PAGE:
Shea Butter – Ancient Queen of the African JungleLanre Tunji-Ajayi B.Sc; H.I.D; H.I.S May 1, 2011
For centuries, Africans, Indians, and other ancient cultures have grown to love the land, tending their farms and grazing their animals with no help from fertilizers, pesticides or hormones. What we now call organic is simply nature’s intended way for humans to live. The Magnifolia tree, originating from the sub-Sahara region of Africa, is one of nature’s most resilient trees that defy cultivation, the use of pesticides, fertilizer and other artificial growth techniques. Being true to nature, it springs up without being planted, while thriving and flourishing on tropical rain and sunlight.
Every year this tree produces an edible fruit (shea fruit) which is known by different names in different languages. The English word shea comes from ‘s’í, the tree’s name in the Bamana language of Mali. The Yoruba people of Nigeria, West Africa, call the tree Igi mi and the derived butter – òrí Amó – which is extracted from its nut by crushing and grinding the nuts, boiling the ground paste and scooping the good oil as it rises to the surface of the cooking pot. The resultant shea butter varies in colour from light yellow to olive to ivory. This natural fat extracted from the nut of the African shea tree (Vitellaria paradoxa) is consumed in the diet of natives, and is also widely used in cosmetics as a moisturizer, salve or lotion.
Why the buzz around shea butter? More and more consumers are seeking healthy alternatives for their family’s skin care regimen, and numerous studies conducted in laboratories across Europe and Africa support the therapeutic use of shea butter in the treatment of skin disorders.
The bioactive substances in shea butter include antioxidants such as tocopherols (vitamin E) and catechins (also found in green tea). Other specific shea butter compounds include triterpene alcohols, known to reduce inflammation; cinnamic acid esters, which have some capacity to absorb ultraviolet (UV) radiation; and lupeo, which prevents the effects of skin aging by inhibiting enzymes that degrade skin proteins. Shea butter also protects skin by stimulating production of structural proteins by specialized skin cells.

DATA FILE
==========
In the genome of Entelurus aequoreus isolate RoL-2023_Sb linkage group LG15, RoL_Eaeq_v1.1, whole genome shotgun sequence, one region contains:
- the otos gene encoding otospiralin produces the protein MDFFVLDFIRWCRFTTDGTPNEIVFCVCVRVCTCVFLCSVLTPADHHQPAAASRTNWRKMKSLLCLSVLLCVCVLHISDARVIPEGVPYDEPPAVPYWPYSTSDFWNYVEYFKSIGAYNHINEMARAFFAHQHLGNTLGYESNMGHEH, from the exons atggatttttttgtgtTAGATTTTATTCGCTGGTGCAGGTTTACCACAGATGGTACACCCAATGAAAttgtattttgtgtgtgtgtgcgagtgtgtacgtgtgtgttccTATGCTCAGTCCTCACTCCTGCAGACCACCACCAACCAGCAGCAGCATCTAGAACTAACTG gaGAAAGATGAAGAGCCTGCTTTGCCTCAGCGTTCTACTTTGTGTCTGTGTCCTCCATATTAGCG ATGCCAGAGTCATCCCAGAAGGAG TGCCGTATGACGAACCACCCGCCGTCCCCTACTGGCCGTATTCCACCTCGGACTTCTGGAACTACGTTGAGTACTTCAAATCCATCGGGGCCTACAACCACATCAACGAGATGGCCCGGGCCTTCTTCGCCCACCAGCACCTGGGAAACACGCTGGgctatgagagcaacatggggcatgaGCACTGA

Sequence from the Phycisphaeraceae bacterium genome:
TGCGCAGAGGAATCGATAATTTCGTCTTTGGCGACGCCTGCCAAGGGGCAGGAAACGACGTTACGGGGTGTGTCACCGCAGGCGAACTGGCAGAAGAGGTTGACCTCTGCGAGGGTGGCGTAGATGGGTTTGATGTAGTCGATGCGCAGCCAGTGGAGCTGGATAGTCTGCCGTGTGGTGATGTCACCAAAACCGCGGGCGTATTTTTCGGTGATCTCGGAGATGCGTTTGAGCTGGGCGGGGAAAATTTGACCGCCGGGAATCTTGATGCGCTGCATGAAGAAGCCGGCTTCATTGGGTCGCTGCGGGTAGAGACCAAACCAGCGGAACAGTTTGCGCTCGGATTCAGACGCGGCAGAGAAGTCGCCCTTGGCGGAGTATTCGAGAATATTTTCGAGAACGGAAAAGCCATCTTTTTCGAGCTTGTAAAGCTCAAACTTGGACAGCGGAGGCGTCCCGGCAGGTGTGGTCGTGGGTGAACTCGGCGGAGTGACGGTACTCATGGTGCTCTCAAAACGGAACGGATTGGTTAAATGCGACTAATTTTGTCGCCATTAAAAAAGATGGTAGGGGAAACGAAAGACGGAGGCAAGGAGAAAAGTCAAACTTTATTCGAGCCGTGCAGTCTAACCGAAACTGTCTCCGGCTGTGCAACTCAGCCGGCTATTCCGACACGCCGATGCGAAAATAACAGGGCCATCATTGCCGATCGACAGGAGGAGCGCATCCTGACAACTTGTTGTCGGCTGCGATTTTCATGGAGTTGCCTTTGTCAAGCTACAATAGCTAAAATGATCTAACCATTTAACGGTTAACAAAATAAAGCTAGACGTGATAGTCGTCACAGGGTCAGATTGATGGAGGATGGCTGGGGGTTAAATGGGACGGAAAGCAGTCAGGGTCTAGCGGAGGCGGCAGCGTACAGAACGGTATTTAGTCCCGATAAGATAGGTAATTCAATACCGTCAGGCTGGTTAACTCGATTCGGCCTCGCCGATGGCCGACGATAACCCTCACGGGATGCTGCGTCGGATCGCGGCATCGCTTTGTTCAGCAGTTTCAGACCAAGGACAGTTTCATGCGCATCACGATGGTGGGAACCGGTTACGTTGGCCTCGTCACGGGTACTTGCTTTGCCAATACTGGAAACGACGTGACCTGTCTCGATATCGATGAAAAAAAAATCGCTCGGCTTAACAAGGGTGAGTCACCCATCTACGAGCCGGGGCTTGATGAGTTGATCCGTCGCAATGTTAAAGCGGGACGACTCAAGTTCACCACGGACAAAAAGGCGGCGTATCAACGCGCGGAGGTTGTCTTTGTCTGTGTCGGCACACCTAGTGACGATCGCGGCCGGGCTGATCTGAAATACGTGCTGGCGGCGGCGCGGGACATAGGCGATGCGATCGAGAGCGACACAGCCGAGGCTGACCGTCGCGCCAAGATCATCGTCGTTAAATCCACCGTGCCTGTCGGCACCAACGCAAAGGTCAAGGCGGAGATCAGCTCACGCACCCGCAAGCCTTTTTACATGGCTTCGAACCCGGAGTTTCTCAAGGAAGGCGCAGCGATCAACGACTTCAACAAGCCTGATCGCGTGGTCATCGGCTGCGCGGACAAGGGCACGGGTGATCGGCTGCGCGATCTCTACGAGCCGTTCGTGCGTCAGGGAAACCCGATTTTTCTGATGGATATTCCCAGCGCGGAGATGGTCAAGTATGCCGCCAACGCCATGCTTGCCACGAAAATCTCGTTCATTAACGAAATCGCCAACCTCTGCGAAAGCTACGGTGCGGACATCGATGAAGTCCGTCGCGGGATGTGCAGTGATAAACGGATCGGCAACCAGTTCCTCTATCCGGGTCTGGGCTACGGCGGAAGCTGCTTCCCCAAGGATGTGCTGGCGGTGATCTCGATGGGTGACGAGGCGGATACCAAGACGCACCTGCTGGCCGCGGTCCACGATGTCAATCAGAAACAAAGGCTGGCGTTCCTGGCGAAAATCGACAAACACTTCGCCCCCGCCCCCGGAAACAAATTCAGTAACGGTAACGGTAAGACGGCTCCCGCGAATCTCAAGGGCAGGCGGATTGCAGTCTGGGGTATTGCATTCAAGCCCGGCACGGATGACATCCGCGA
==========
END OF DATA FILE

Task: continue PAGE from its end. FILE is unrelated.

Shea butter extract is a complex fat that contains unsaponifiable fats – oil soluble components that cannot be fully converted into soap by treatment with alkali. This oil soluble content, when analyzed, contains various elements such as Oleic Acid (35%-60%), Stearic Acid (20-50%), Linoleic Acid (3-11%), Palmitic Acid (2-9%) and a few traces of Linolenic Acid and Arachidic Acids (1).
While Shea butter is an excellent skin food, the benefits are to be found only with pure, unrefined shea butter. Once the butter is refined or bleached, most of its nutrients and benefits are gone. (Commercial hexane extraction of shea butter yields a huge amount of butter with less physical labour involved; but it carries a risk of hexane spillage and carcinogenic affects of such spillage.) So it is highly recommended that consumers purchase the natural, hexane-free pure shea butter extracted the traditional way.
All Naturals Cosmetics Inc. is the first Canadian company to market 100% purely unrefined shea butter for topical use to alleviate arthritis, joint pain, as well as symptoms of psoriasis and eczema. And their Afrikan Naturals shea butter skin lotions are steadily rising in popularity as the public seeks high quality therapeutic skin care that is safe for the whole family. More consumers are recognizing what nature has intended all along – be organic, just nature’s way
(Consumers should also know that shea butter is organic by nature, and certifying shea butter as organic may be a good marketing strategy but unnecessary exercise.)
Look for Afrikan Naturals products in health food stores across Ontario. For more information, see advertisement on page 66, contact All Naturals Cosmetics Inc. at (705) 719-2750, or visit their website at www.allnaturalscosmetics.ca
(1) Shea butter from different regions of the Sub-Sahara has different values and the general range is presented herein.